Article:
Change is never easy, let alone a regulation change that adjusts the parameters in which one works. Within the transportation and logistics industry, The Federal Motor Carrier Safety Administration or FMCSA have passed a regulation change to the Hours of Service, or HOS, for drivers is set to go into effect on September 29th. However, there are some safety groups that disagree with the ruling and are petitioning to halt the rule from going into effect. Their main concern is that “the four HOS rule changes issued last month will exacerbate driver fatigue” (Gallagher). These groups have filed a “petition for reconsideration” (Gallagher). Although the petition is being considered it is predicted to be unlikely to change the ruling. The goal of the HOS regulation change is to “provide the flexibility for drivers needed so that they can operate more safely” (Gallagher). In addition to operating their vehicles more safely, this will also allow drivers to better prioritize their health and wellbeing.

During these ever-changing times one thing has remained consistent, the importance of prioritizing the overall health of individuals, truck drivers included. Although transportation and logistics is an essential industry, the employees are not immune to the virus or any illness for that matter. Truck drivers are inherently at risk due to the nature of their jobs, they “[drive] from one city to another, [interact] with warehouse staff at each point, as well as [visit] truck stops” (Glenn). Their day to day activities lead to more exposure than the normal person. Some companies are recommending their drivers “[wear] masks and gloves when outside the vehicle at all times, especially when refueling or walking around truck stops” as well as keep “face-to-face interactions to a minimum at pick-up or drop-off facilities and to ask warehouse staff if it’s possible to remain in the truck while the trailer is being loaded and unloaded” to reduce exposure (Glenn). In addition to physical health, the mental health of drivers is becoming a hot topic now since there is a correlation with one’s mental health and physical health.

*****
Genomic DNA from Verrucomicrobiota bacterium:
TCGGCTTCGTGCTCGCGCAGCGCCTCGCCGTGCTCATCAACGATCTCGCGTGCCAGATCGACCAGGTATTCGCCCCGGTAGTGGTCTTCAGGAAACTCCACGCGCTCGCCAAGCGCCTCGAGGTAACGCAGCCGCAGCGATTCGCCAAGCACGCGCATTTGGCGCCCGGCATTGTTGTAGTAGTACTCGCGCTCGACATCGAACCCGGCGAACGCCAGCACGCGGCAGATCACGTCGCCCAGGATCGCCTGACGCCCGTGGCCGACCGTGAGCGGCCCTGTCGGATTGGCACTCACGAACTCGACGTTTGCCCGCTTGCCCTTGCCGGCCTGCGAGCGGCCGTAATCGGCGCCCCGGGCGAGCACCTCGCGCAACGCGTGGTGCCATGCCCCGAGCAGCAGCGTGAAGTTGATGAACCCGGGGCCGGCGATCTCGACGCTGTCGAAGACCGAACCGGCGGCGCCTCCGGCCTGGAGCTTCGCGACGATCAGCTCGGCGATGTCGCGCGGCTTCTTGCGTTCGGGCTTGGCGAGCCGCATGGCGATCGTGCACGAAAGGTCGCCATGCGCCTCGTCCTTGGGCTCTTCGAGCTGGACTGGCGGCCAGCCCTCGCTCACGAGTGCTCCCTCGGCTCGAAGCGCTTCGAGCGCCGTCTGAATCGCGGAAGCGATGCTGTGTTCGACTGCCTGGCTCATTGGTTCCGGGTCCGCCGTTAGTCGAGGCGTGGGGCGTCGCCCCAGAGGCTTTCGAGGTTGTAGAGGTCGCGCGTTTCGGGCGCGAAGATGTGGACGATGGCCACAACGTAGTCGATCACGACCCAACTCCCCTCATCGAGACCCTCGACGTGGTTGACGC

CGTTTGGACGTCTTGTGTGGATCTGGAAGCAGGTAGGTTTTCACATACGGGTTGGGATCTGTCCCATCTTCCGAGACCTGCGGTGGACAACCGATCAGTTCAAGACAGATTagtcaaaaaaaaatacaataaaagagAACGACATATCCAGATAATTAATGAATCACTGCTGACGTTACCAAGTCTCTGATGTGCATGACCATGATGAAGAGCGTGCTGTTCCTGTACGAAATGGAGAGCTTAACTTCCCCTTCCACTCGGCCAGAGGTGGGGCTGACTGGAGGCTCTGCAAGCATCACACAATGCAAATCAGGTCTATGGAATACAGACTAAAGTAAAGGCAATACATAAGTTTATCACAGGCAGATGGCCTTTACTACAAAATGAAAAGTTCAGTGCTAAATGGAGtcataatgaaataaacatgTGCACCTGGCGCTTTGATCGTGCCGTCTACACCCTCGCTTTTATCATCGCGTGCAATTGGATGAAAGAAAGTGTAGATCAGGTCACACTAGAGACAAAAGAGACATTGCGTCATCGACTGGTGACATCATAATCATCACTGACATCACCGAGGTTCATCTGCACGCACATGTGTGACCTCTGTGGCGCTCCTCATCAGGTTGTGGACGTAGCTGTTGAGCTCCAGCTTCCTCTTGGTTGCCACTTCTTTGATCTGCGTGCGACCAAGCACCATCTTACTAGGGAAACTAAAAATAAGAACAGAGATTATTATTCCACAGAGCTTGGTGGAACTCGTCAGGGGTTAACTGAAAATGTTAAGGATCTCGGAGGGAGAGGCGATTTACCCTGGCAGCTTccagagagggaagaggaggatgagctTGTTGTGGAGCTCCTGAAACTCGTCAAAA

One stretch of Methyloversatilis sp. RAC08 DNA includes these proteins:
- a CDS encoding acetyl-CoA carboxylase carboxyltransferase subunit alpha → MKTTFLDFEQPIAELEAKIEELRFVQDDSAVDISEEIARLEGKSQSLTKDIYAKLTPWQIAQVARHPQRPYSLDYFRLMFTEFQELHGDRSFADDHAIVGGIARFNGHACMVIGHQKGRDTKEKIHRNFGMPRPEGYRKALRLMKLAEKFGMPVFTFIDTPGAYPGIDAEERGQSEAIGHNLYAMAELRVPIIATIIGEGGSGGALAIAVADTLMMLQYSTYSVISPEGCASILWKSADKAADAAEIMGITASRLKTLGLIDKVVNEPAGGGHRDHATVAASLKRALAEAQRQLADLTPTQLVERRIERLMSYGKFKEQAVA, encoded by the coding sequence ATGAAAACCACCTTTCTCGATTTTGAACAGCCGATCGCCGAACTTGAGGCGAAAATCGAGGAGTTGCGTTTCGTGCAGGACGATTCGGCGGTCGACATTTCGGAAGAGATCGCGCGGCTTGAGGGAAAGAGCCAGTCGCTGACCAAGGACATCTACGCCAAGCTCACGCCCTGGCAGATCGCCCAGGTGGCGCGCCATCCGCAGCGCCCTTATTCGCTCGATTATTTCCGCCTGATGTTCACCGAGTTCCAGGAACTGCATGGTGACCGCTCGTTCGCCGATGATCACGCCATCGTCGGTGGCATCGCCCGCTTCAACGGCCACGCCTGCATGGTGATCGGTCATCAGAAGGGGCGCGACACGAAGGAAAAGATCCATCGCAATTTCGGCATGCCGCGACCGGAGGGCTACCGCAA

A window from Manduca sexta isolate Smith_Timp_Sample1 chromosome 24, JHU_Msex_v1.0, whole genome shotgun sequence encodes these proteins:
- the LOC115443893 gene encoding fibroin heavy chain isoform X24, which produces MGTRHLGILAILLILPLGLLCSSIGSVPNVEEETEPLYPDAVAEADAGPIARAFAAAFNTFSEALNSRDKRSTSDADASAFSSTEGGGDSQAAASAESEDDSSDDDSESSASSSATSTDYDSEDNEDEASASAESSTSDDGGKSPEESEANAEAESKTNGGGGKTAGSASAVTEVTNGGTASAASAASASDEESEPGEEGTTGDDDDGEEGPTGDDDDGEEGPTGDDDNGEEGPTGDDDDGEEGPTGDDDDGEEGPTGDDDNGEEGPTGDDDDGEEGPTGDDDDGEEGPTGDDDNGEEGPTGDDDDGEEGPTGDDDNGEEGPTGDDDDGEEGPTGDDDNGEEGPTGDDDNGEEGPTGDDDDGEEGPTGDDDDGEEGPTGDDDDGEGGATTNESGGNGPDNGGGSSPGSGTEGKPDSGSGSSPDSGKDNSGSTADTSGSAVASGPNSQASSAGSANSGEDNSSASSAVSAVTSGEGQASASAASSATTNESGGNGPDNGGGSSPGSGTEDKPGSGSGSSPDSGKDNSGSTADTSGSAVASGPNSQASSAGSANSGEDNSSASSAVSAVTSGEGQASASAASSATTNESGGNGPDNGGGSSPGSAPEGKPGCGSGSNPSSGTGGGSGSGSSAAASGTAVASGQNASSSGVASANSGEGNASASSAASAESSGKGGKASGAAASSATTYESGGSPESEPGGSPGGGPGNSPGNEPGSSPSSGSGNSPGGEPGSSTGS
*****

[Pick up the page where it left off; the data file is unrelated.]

A large part in an individual’s overall health level is how much sleep they are regularly getting each night. Freightwaves’ Lorie Dodson emphasizes the importance of getting “seven to nine hours of sleep nightly to be healthy” and to “structure shifts so [drivers] can get the recommended hours of sleep” (Dodson). Another important aspect in maintaining one’s health is to ensure they are maintaining a well-balanced diet, getting their blood pumping regularly, and stretching to loosen up tight muscles. These items will help to ensure one is on their way to being as healthy as possible while living on the road.

We are living in fast changing times in today’s world. Ultimately the HOS regulation will allow drivers the flexibility to take care of their mental and physical health, ultimately making drivers safer on the road.

Works Cited

Dodson, Lorie. “Five Ways to Help Drivers Maintain Mental Health.” FreightWaves, 8 July 2020, www.freightwaves.com/news/five-ways-to-help-drivers-maintain-mental-health.

Gallagher, John. “FMCSA Looking into Petition to Delay HOS Rule Changes.” FreightWaves, 13 July 2020, www.freightwaves.com/news/fmcsa-looking-into-petition-to-delay-hos-rule-changes.

Glenn, Jack. “Prioritize the Health and Well-Being of Your Drivers.” FreightWaves, 16 July 2020, www.freightwaves.com/news/prioritize-the-health-and-well-being-of-your-drivers.